CHILDCARE centres don’t normally take children over six years of age so it was a surprise for some youngsters to find senior citizens roaming their halls last week.
Residents living in Brisbane’s south-west and receiving support from Centacare’s aged-care services spent half a day at Good Shepherd childcare centre, Springfield Lakes, to trial a targeted intergenerational program.
The senior citizens spent nearly two hours with children from the childcare centre creating beads, painting masterpieces, rattling shakers in the music room, and making relaxing bath salts.
Among the oldest people in the centre was 94-year-old Centacare client Bob Bean, who doesn’t get many chances to see children under five anymore.
“It feels as though my life is finished, and I see these kids coming up and it’s good,” Mr Bean said.
While he couldn’t keep a smile off his face during his interaction with the children, he also worried for their future.
“I worry for them because I think life is going to be harder and harder for them,” Mr Bean said.
“It’s drugs and violence and things coming in now. It’s scary.”
The intergenerational day was funded by the State Government to mark National Seniors Week.
Centacare South West community services operations manager Rosemary Poulgrain said the day was inspired by the Mount St Vincent Intergenerational Learning Centre, a Seattle-based hub that operates a nursing home and child-care centre on the same premise.
The centre has seen social isolation levels decrease for the residents, while the children learnt to respect older people faster than peers who had no interaction with the elderly.
Mrs Poulgrain said numerous studies on intergenerational programs showed positive benefits for both seniors and children.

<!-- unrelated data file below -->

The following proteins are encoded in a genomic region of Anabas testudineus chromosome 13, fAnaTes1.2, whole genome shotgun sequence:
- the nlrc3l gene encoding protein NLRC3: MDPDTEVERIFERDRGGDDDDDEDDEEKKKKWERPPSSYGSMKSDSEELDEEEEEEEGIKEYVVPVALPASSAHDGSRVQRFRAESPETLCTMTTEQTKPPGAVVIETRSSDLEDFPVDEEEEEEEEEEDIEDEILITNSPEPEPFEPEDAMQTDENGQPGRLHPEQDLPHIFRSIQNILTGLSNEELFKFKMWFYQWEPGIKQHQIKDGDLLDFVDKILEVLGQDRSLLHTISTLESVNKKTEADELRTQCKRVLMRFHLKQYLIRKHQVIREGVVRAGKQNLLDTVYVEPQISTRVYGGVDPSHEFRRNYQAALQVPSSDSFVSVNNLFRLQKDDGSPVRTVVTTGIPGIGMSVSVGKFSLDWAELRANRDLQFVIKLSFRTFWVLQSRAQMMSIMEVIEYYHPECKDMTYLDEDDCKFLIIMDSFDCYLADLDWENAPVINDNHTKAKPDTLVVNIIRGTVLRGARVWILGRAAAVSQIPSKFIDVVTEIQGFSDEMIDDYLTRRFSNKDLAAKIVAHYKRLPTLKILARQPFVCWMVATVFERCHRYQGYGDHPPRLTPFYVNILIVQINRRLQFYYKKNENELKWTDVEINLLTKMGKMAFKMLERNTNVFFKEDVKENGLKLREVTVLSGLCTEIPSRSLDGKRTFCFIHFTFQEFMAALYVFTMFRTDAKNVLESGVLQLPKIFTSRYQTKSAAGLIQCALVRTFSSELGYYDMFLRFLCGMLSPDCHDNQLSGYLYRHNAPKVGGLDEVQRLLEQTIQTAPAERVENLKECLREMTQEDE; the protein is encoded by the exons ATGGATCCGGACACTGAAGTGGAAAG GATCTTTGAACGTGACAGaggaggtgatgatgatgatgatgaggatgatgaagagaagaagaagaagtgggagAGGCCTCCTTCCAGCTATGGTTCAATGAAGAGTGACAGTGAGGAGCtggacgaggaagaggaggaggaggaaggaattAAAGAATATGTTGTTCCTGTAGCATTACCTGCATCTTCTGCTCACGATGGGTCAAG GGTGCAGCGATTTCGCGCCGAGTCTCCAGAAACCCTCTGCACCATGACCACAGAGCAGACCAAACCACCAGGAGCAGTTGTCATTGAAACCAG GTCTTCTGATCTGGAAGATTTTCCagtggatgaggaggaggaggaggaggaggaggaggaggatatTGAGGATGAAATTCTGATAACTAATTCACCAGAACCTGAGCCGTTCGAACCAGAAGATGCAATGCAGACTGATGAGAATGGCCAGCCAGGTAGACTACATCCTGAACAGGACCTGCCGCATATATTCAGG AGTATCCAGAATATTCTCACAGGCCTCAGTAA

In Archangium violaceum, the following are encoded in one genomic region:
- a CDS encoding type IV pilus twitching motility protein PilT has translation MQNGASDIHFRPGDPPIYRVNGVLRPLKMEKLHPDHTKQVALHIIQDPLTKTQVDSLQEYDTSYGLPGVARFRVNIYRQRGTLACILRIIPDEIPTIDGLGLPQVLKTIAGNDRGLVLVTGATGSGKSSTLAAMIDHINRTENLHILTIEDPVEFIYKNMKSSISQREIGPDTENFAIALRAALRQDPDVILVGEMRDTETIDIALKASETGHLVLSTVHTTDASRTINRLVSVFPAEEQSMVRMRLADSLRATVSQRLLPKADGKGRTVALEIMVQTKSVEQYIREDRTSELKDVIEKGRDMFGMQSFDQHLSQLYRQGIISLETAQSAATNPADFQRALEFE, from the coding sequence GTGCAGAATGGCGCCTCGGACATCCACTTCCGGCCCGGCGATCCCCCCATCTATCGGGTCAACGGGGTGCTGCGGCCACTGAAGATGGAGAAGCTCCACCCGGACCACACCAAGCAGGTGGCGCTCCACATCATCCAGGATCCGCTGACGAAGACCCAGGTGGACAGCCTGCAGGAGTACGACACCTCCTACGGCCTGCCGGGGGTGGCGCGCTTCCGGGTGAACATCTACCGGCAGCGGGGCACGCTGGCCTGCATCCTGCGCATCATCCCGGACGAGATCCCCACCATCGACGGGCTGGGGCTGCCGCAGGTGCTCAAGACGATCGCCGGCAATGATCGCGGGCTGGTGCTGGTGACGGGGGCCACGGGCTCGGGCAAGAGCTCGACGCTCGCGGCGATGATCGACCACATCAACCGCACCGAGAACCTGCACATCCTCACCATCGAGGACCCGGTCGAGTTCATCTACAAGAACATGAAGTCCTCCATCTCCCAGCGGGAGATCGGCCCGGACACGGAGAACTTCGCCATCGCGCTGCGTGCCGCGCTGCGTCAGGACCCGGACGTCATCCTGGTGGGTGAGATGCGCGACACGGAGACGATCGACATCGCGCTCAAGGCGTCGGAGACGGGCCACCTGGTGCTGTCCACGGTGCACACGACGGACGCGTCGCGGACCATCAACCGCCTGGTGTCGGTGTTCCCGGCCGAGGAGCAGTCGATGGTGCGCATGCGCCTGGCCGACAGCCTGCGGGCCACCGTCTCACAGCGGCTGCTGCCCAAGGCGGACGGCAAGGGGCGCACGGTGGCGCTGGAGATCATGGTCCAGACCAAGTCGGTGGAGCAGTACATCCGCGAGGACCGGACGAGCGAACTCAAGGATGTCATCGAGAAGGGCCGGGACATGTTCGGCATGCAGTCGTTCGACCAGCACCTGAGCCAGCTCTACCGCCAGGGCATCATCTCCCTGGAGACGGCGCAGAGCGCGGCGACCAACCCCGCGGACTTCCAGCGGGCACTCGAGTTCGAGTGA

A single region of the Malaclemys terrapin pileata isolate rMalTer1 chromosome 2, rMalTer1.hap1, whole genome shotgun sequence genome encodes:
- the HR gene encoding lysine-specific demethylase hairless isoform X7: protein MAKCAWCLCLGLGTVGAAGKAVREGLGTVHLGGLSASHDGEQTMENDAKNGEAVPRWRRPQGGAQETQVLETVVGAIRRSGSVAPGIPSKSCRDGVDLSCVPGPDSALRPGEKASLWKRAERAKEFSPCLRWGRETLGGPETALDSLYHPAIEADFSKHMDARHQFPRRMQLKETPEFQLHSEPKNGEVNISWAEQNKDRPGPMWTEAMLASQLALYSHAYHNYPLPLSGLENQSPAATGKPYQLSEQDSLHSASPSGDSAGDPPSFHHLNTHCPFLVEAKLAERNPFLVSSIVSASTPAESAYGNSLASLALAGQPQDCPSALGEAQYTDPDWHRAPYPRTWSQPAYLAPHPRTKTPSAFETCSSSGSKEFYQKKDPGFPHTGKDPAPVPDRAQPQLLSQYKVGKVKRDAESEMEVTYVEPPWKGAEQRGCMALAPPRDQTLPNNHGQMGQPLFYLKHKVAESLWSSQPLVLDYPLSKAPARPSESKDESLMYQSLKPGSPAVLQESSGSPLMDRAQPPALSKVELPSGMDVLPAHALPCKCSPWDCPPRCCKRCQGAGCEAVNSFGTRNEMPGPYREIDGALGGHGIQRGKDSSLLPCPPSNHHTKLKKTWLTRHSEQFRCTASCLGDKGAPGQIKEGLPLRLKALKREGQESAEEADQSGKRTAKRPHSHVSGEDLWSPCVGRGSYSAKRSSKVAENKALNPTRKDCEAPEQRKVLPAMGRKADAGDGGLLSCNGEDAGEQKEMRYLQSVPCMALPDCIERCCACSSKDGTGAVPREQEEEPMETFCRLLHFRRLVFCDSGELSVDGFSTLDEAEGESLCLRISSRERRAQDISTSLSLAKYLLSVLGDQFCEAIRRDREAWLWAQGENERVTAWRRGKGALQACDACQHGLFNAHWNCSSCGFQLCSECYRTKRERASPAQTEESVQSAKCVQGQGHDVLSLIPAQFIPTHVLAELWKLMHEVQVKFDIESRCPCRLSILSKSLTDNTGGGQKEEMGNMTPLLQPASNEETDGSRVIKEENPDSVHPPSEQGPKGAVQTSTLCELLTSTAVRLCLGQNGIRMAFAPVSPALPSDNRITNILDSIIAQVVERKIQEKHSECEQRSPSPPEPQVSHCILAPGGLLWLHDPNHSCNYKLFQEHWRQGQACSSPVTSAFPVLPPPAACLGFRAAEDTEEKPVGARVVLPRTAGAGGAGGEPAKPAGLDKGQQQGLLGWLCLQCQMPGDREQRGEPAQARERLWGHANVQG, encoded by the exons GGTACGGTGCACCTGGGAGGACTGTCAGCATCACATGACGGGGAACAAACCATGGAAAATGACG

“So the benefits for them are a greater sense of wellbeing, heightened mood, a greater sense of happiness,” she said.
She also cited a study in Japan that found senior citizens who interacted regularly with young children smiled more.
“They did a weighted smile index and found that when older people were interacting with younger people, the number of smiles increased a lot,” Mrs Poulgrain said.
Elspeth Davis, a regular client at Centacare’s Activity Centre in Jamboree Heights, can back up the Japanese study after her playtime with young Titus Joseph.
“I started with a little smile and it’s gotten bigger all day,” Mrs Davis said.
She said being around young children could help people on the other end of the life spectrum “to see things new”.
“Things seem to get a little bit jaded as you get older, and it’s looking at the world through young eyes and you see a youthful beauty,” Mrs Davis said.
Canossa Village resident Bridie Carr said she loved being around “little people” and would be open to spending time at a childcare centre once a year.
“I have six grandchildren but the youngest one is 25, so it means we don’t have any rugrats and it’s so wonderful to be with these little people,” Mrs Carr said. “I’m a little person myself so I relate to little people.”
She said the half-day program motivated her to “leave the world a better place” for the next generation.
“You’re so conscious that we’re only holding it temporarily for them, for when they grow up,” Mrs Carr said.
Centacare’s Springfield Lakes childcare centre manager Janelle Moro said many children under their care had little contact with their grandparents so regular interaction with seniors was beneficial for them.
“As an educator I think it’s valuable for the community and for childcare to interact so that each party knows the valuable benefits for the integration of seniors with children, and children with seniors,” Mrs Moro said.
“I think for me, it’s to understand and have some respect for the elders as well. I know my son asks a lot of questions about why they look different, why they walk slower.
“It’s just education.”
Mrs Poulgrain said Centacare was planning to develop a targeted program to bring seniors and young children together for two hours over six to eight weeks.
Centacare is also working on a program for Dementia Awareness Month, held throughout September, focusing on technology for people with dementia.
“In the program I want the young kids to show how the young people interact with technology,” Mrs Poulgrain said.
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